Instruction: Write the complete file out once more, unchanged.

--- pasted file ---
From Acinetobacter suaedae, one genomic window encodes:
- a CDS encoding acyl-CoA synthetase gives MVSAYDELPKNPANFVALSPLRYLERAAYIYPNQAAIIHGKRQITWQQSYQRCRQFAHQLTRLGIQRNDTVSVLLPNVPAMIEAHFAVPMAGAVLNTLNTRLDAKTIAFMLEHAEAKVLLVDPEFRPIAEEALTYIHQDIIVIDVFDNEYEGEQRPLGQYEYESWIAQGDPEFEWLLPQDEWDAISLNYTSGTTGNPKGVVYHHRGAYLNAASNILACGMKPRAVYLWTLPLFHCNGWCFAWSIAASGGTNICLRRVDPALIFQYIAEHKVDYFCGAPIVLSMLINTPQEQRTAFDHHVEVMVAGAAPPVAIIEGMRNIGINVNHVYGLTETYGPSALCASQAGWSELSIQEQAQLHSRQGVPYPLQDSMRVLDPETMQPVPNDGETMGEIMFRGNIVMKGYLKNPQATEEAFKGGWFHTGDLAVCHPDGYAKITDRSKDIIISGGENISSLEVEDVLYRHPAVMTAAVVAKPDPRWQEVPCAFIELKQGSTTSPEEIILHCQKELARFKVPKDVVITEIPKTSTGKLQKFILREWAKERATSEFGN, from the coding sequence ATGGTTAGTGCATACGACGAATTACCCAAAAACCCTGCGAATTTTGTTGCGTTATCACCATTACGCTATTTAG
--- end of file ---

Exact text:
From Acinetobacter suaedae, one genomic window encodes:
- a CDS encoding acyl-CoA synthetase gives MVSAYDELPKNPANFVALSPLRYLERAAYIYPNQAAIIHGKRQITWQQSYQRCRQFAHQLTRLGIQRNDTVSVLLPNVPAMIEAHFAVPMAGAVLNTLNTRLDAKTIAFMLEHAEAKVLLVDPEFRPIAEEALTYIHQDIIVIDVFDNEYEGEQRPLGQYEYESWIAQGDPEFEWLLPQDEWDAISLNYTSGTTGNPKGVVYHHRGAYLNAASNILACGMKPRAVYLWTLPLFHCNGWCFAWSIAASGGTNICLRRVDPALIFQYIAEHKVDYFCGAPIVLSMLINTPQEQRTAFDHHVEVMVAGAAPPVAIIEGMRNIGINVNHVYGLTETYGPSALCASQAGWSELSIQEQAQLHSRQGVPYPLQDSMRVLDPETMQPVPNDGETMGEIMFRGNIVMKGYLKNPQATEEAFKGGWFHTGDLAVCHPDGYAKITDRSKDIIISGGENISSLEVEDVLYRHPAVMTAAVVAKPDPRWQEVPCAFIELKQGSTTSPEEIILHCQKELARFKVPKDVVITEIPKTSTGKLQKFILREWAKERATSEFGN, from the coding sequence ATGGTTAGTGCATACGACGAATTACCCAAAAACCCTGCGAATTTTGTTGCGTTATCACCATTACGCTATTTAG